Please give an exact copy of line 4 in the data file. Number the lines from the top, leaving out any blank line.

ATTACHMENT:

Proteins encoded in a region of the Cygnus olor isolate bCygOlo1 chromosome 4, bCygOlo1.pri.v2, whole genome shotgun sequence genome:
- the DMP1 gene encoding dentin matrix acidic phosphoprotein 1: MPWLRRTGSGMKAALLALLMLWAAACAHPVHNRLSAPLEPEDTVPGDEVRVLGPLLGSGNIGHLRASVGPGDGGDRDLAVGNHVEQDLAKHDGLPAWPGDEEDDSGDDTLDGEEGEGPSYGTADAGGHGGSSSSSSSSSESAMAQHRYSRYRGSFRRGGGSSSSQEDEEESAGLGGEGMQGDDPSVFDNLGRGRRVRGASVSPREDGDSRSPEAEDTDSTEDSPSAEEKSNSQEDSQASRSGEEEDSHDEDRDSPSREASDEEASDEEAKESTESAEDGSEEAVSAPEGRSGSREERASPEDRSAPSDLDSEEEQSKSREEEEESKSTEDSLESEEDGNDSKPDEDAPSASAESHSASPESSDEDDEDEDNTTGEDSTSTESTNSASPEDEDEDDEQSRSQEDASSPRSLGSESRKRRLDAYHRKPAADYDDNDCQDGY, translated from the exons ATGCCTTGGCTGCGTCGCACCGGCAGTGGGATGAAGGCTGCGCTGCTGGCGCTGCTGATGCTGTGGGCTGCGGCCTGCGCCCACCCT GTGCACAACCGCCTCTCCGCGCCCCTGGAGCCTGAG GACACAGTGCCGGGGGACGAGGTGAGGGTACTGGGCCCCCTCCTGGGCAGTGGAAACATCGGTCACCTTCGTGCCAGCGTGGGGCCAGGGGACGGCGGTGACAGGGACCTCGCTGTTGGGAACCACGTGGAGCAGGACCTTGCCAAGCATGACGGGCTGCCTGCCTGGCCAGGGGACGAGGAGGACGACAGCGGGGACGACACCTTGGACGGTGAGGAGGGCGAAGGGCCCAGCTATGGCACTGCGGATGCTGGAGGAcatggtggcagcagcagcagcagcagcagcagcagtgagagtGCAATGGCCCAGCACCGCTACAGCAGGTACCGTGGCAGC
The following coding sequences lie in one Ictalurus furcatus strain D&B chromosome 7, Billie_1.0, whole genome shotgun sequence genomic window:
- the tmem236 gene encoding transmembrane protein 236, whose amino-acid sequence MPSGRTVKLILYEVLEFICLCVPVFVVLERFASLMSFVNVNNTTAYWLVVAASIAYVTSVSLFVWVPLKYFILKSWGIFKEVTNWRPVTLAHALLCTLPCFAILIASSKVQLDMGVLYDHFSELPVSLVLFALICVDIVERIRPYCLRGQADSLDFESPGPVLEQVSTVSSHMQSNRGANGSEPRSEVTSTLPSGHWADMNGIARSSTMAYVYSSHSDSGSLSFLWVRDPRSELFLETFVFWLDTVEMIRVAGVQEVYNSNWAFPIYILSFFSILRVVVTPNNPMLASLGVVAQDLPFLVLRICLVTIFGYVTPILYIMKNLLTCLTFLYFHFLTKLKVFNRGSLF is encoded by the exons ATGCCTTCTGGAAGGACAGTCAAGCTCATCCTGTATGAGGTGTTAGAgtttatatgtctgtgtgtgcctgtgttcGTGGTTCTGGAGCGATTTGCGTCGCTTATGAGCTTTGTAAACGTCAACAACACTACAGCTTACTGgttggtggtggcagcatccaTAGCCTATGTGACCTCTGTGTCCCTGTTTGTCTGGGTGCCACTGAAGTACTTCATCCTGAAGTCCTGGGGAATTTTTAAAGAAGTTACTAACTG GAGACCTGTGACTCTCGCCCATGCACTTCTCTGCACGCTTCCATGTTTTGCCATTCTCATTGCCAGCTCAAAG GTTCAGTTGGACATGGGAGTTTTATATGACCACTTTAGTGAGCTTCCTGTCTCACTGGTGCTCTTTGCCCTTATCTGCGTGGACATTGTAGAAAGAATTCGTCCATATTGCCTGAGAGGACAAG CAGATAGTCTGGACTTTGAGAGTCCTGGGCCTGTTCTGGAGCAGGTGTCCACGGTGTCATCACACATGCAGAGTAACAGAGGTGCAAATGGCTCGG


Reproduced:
- the tmem236 gene encoding transmembrane protein 236, whose amino-acid sequence MPSGRTVKLILYEVLEFICLCVPVFVVLERFASLMSFVNVNNTTAYWLVVAASIAYVTSVSLFVWVPLKYFILKSWGIFKEVTNWRPVTLAHALLCTLPCFAILIASSKVQLDMGVLYDHFSELPVSLVLFALICVDIVERIRPYCLRGQADSLDFESPGPVLEQVSTVSSHMQSNRGANGSEPRSEVTSTLPSGHWADMNGIARSSTMAYVYSSHSDSGSLSFLWVRDPRSELFLETFVFWLDTVEMIRVAGVQEVYNSNWAFPIYILSFFSILRVVVTPNNPMLASLGVVAQDLPFLVLRICLVTIFGYVTPILYIMKNLLTCLTFLYFHFLTKLKVFNRGSLF is encoded by the exons ATGCCTTCTGGAAGGACAGTCAAGCTCATCCTGTATGAGGTGTTAGAgtttatatgtctgtgtgtgcctgtgttcGTGGTTCTGGAGCGATTTGCGTCGCTTATGAGCTTTGTAAACGTCAACAACACTACAGCTTACTGgttggtggtggcagcatccaTAGCCTATGTGACCTCTGTGTCCCTGTTTGTCTGGGTGCCACTGAAGTACTTCATCCTGAAGTCCTGGGGAATTTTTAAAGAAGTTACTAACTG GAGACCTGTGACTCTCGCCCATGCACTTCTCTGCACGCTTCCATGTTTTGCCATTCTCATTGCCAGCTCAAAG GTTCAGTTGGACATGGGAGTTTTATATGACCACTTTAGTGAGCTTCCTGTCTCACTGGTGCTCTTTGCCCTTATCTGCGTGGACATTGTAGAAAGAATTCGTCCATATTGCCTGAGAGGACAAG CAGATAGTCTGGACTTTGAGAGTCCTGGGCCTGTTCTGGAGCAGGTGTCCACGGTGTCATCACACATGCAGAGTAACAGAGGTGCAAATGGCTCGG